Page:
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LU pay/conditions and stations fightback: get moving with ballots!

Published on: Sat, 23/11/2019 - 16:31

The longer our unions go without launching ballots over LU pay/conditions, the more momentum we hand to the bosses.

Delaying only benefits the employer. RMT announced an aspiration to have its ballot ready by the end of November; members have a right to expect these aspirations to be followed through.

Negotiations have secured important concessions but it’s workers’ action, our ability to stop the job, that will force real movement from the bosses. The same goes for ongoing issues on stations and revenue over workplace violence and understaffing. There’s a strong mood across the job for a fightback over these issues, and several branches, and the RMT London Transport Regional Council, have now passed policies calling for disputes and ballots.

We need to get moving. Khan faces re-election in May 2020, and if we’re not in a position early in the new year to announce a programme of strikes leading up to that election, we’ll be missing a golden opportunity.

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Cleaners: vote yes for strikes!

Published on: Wed, 23/10/2019 - 12:01

After months of preparation, RMT will ballot ABM cleaners for industrial action. The ballot runs from 28 October to 19 November. Tubeworker encourages all cleaners to vote yes.

Cleaners are fighting for travel passes, company sick pay, and improved holiday/pension entitlements. It is an utter disgrace that cleaners, who are as much part of the permanent, day-to-day LU workforce as station staff or drivers, don't have access to the same facilities that directly-employed staff do. Strong industrial action will put pressure on ABM as the contractor, but also on TfL/LU and the Mayor, who are ultimately responsible for the exploitative conditions in which cleaners work.

As the campaign gear up, we'll be discussing ways in which workers in other grades can support our cleaner colleagues.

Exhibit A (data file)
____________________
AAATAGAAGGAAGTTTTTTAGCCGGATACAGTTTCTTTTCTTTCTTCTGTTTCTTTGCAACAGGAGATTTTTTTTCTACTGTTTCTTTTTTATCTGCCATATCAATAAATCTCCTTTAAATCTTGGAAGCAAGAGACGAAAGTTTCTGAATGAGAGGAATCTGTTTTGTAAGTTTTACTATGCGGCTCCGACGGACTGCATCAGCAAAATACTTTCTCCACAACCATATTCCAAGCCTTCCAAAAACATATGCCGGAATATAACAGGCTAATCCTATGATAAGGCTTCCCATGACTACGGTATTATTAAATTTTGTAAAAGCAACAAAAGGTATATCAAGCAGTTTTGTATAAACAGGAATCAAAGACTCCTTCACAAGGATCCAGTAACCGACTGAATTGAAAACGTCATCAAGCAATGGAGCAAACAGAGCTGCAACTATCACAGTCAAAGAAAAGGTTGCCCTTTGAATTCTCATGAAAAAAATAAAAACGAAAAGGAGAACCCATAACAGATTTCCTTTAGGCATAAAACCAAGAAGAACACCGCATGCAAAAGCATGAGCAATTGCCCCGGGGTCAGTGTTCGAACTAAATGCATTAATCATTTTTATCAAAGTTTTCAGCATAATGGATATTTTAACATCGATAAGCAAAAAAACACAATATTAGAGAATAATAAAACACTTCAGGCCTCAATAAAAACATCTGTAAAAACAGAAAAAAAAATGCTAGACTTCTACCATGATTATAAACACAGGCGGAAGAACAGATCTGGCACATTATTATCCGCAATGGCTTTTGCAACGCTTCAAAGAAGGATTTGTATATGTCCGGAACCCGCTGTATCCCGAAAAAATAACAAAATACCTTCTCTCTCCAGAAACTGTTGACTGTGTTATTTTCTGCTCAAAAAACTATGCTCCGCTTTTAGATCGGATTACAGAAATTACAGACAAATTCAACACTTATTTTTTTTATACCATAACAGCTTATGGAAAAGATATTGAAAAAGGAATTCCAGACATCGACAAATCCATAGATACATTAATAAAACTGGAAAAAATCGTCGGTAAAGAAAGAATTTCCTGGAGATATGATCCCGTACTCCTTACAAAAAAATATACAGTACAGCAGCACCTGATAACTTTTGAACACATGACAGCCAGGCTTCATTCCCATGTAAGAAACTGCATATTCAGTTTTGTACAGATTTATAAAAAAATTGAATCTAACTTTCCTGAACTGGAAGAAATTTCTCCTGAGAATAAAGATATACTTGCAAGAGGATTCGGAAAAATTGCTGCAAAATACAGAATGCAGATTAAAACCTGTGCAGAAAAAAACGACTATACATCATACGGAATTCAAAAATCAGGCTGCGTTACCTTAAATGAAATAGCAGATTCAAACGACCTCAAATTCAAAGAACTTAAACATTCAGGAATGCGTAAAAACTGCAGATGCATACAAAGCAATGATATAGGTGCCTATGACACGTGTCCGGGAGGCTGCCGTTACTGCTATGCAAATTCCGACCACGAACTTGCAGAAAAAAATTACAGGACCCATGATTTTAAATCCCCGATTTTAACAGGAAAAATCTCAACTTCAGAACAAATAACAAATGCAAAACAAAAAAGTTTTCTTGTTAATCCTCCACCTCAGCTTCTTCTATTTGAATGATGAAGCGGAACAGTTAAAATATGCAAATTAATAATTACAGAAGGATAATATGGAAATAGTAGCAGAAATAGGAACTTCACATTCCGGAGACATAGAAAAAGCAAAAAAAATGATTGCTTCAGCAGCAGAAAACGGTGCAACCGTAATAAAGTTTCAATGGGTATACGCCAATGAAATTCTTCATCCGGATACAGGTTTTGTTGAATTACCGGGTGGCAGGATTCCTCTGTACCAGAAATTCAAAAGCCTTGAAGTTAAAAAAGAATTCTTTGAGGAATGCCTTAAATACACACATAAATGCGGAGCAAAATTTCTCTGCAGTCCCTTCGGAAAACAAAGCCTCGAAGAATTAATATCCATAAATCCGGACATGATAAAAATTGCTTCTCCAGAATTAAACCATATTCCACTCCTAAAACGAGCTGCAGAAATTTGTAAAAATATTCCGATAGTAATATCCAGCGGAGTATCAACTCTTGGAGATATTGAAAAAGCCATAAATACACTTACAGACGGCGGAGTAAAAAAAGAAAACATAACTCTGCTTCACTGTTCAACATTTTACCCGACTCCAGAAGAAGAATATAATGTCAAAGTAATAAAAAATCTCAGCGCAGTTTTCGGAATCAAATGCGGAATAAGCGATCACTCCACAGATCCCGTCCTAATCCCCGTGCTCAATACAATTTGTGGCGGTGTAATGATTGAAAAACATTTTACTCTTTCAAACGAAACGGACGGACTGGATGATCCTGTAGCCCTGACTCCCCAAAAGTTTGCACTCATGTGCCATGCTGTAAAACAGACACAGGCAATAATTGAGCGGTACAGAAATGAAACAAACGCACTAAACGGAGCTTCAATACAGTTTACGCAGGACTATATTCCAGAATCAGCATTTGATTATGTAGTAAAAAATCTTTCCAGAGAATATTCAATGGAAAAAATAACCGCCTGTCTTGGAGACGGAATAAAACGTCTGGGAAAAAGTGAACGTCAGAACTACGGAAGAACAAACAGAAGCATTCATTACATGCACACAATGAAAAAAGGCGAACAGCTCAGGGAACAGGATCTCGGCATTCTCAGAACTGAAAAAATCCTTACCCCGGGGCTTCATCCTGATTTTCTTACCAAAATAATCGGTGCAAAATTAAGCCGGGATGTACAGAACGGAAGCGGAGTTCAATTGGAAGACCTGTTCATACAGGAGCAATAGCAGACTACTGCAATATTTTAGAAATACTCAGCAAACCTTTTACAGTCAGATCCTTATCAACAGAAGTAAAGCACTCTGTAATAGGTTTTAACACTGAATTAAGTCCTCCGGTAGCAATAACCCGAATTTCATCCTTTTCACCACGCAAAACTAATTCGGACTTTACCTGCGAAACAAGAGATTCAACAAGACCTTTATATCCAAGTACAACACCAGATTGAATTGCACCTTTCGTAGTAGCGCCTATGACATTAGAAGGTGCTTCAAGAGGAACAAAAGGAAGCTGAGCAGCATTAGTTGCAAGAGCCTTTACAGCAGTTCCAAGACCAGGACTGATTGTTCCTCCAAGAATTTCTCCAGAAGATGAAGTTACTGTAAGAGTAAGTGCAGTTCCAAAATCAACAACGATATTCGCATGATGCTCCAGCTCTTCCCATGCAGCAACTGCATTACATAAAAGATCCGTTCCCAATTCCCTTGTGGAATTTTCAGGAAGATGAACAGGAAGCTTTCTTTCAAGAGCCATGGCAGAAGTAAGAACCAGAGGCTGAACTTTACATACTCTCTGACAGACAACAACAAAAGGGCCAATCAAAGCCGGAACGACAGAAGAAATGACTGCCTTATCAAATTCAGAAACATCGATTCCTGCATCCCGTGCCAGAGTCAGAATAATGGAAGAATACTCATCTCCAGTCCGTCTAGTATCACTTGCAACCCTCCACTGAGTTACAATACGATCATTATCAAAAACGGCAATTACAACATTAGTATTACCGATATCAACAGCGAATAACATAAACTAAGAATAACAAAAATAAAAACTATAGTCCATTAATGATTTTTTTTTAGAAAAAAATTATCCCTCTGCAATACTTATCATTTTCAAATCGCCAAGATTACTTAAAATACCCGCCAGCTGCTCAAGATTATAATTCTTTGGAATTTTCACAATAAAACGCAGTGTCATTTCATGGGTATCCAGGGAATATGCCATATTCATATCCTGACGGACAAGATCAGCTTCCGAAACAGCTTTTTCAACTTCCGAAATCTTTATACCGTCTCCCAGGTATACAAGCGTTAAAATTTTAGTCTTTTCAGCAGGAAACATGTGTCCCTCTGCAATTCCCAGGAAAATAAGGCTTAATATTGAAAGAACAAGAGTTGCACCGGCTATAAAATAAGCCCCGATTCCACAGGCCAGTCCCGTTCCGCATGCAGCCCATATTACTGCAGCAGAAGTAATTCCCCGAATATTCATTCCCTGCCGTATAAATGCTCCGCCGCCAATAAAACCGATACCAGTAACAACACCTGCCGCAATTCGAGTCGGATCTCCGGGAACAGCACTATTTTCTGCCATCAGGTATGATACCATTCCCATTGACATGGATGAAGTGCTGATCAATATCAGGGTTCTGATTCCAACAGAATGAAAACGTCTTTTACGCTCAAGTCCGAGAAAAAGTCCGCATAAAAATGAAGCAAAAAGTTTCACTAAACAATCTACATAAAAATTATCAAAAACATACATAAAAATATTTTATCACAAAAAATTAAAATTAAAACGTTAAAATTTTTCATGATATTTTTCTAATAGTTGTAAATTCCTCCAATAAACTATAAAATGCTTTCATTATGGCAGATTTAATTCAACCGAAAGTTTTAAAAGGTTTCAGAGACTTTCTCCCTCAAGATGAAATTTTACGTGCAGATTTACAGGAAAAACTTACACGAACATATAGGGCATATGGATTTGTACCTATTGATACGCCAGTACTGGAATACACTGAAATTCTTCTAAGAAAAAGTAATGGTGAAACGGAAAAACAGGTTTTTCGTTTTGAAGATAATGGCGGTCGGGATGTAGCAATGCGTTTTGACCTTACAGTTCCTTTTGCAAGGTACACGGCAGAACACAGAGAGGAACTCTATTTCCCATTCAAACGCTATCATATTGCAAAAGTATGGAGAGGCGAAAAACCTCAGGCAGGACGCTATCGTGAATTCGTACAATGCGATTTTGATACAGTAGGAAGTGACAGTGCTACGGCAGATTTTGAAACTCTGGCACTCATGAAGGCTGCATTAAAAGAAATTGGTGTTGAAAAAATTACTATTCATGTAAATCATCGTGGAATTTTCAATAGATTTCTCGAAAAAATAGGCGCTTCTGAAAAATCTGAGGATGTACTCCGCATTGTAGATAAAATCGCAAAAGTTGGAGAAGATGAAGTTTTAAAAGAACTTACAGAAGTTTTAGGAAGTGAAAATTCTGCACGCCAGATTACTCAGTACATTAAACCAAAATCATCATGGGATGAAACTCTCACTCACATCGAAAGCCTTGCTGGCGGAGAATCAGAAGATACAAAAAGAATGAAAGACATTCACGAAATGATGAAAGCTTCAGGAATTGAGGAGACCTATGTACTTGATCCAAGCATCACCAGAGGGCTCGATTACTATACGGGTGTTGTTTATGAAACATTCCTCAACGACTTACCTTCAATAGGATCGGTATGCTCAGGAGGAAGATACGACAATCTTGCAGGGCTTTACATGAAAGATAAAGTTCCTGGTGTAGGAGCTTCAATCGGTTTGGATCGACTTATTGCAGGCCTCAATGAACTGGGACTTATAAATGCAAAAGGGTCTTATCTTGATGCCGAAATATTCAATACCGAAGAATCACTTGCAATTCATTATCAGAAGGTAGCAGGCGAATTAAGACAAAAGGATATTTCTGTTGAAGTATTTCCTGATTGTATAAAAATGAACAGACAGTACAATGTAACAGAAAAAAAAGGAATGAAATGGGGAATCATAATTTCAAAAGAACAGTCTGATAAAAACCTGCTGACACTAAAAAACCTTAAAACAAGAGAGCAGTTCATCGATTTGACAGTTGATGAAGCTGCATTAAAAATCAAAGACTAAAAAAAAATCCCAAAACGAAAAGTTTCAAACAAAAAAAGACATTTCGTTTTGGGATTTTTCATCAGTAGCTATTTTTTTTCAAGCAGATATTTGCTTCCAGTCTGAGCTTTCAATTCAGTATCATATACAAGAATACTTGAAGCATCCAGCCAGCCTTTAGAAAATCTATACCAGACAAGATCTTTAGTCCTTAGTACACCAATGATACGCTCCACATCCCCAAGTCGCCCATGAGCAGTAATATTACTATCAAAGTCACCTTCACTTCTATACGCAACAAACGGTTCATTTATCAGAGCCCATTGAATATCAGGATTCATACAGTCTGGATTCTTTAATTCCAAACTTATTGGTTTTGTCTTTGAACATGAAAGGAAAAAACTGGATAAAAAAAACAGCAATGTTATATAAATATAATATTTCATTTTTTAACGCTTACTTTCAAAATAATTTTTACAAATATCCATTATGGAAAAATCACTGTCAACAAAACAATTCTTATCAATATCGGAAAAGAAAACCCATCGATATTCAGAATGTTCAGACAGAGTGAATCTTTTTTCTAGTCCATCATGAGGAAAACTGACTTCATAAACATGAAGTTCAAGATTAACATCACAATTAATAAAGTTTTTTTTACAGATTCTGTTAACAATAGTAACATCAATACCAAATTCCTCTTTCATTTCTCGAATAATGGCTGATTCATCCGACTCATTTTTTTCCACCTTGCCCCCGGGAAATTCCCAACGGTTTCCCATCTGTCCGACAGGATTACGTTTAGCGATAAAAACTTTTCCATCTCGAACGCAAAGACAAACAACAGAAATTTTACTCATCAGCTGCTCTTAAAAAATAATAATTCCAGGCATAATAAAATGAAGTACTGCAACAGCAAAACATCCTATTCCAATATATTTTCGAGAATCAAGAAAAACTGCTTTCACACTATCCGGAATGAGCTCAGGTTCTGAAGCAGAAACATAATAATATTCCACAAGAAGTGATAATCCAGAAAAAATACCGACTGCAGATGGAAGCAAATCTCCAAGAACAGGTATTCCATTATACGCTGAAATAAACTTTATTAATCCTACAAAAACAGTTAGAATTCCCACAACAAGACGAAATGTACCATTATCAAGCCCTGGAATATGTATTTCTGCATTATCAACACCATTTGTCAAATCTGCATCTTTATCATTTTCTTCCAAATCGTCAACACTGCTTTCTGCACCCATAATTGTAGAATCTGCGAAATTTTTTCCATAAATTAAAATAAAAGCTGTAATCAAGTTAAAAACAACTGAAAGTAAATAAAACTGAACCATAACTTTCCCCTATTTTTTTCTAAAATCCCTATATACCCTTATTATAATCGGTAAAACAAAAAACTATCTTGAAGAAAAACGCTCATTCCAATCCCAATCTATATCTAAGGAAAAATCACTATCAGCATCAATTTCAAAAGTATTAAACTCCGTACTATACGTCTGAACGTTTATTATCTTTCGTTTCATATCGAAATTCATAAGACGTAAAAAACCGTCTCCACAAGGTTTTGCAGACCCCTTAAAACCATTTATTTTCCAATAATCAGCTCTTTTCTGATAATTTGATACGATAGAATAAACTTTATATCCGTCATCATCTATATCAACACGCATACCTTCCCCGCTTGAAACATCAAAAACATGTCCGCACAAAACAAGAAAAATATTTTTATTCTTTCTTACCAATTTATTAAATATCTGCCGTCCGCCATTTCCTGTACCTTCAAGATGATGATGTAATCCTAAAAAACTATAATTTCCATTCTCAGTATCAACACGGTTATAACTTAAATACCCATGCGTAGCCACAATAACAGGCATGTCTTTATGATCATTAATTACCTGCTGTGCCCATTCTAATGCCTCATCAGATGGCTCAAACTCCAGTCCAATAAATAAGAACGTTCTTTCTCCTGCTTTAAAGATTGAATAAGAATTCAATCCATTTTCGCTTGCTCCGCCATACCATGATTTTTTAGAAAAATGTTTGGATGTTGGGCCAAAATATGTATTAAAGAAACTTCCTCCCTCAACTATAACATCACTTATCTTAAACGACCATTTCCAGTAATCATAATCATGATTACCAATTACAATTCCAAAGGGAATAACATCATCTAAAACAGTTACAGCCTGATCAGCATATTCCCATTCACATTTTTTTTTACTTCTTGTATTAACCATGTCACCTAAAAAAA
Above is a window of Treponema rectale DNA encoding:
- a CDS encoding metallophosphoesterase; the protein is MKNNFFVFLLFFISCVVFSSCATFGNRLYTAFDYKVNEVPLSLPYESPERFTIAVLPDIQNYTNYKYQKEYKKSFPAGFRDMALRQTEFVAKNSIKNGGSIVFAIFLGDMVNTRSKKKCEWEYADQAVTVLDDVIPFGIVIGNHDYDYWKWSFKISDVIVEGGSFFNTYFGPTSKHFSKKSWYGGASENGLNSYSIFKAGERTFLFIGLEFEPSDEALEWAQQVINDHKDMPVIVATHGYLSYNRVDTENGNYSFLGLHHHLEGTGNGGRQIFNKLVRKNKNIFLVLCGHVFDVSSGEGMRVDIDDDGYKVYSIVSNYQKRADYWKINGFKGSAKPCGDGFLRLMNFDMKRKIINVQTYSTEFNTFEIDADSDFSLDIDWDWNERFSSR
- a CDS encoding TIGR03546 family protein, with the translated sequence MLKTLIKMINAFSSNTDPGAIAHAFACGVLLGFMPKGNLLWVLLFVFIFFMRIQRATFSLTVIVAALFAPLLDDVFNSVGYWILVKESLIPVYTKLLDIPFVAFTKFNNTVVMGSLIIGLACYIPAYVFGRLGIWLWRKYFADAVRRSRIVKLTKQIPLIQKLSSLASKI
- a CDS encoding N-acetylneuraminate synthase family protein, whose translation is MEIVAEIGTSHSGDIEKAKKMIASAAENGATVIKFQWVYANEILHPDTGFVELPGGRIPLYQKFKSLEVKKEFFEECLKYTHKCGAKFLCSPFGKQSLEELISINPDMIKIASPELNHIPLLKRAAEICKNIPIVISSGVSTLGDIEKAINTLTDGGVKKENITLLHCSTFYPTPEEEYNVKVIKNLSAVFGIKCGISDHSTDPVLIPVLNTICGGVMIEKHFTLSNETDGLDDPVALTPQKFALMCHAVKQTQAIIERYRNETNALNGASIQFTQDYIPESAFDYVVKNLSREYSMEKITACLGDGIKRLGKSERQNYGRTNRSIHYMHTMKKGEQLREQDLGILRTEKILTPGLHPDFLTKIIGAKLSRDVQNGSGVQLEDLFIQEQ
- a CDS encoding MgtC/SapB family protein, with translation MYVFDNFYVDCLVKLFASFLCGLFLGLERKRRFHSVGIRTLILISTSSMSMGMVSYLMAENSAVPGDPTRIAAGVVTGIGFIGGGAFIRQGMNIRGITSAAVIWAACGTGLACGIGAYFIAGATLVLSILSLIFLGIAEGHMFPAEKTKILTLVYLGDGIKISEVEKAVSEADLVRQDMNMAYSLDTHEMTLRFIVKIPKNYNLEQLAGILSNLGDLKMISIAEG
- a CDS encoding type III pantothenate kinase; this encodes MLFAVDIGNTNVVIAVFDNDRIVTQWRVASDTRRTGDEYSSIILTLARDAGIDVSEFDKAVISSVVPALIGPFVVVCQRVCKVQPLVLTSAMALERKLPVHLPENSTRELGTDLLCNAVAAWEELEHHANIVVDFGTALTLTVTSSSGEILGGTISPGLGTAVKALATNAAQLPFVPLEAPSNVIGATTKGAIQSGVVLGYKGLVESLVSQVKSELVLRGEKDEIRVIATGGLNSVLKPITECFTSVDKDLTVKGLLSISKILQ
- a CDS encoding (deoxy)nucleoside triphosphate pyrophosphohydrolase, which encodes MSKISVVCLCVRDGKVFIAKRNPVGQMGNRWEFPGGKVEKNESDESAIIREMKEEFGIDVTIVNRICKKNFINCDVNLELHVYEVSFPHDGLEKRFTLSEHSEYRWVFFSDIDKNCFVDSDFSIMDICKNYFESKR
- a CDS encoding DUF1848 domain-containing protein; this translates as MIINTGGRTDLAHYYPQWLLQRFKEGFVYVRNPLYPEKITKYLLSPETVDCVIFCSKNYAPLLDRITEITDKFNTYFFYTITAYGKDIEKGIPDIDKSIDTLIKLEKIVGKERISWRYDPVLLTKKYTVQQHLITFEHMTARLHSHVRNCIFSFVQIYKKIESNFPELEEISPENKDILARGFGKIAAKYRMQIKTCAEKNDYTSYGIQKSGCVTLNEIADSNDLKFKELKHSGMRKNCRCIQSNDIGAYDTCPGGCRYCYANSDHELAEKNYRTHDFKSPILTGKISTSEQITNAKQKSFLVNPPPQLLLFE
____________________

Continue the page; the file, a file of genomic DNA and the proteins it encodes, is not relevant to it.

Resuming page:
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“20 additional colleagues”?

Published on: Wed, 02/10/2019 - 16:11

An LU Employee Bulletin announces that, to combat workplace violence and antisocial behaviour on the east end of the District Line, LU will be providing “20 additional colleagues”.

Good news, you might think. An acknowledgement that lone working and understaffing are the fundamental problems. But alas, the reality is not so encouraging.

These “colleagues” aren’t additional LU station staff, but staff drafted in from TfL’s Surface Transport department – workers who deal with taxi enforcement and revenue issues on buses. They are not trained or licensed to work on LU stations. They have no ability to intervene in any safety or security issue that takes place on the station.

LU aren’t even putting a sticking plaster on a gaping wound… they’re rubbing salt in it.

They’re also putting the Surface Transport workers, who are fellow transport workers and trade unionists, in an extremely difficult position by using them in this way. They shouldn’t have to be drafted in to be spare bodies when what’s so clearly needed is additional LU staff.

LU’s woefully inadequate response to issues of antisocial behaviour and workplace violence on District East, at West Ham, and elsewhere, show that the bosses are more committed to their agenda of penny-pinching budgetary savings than to the safety and wellbeing of workers.

It’s time for action. We need strikes to win a safe staffing level.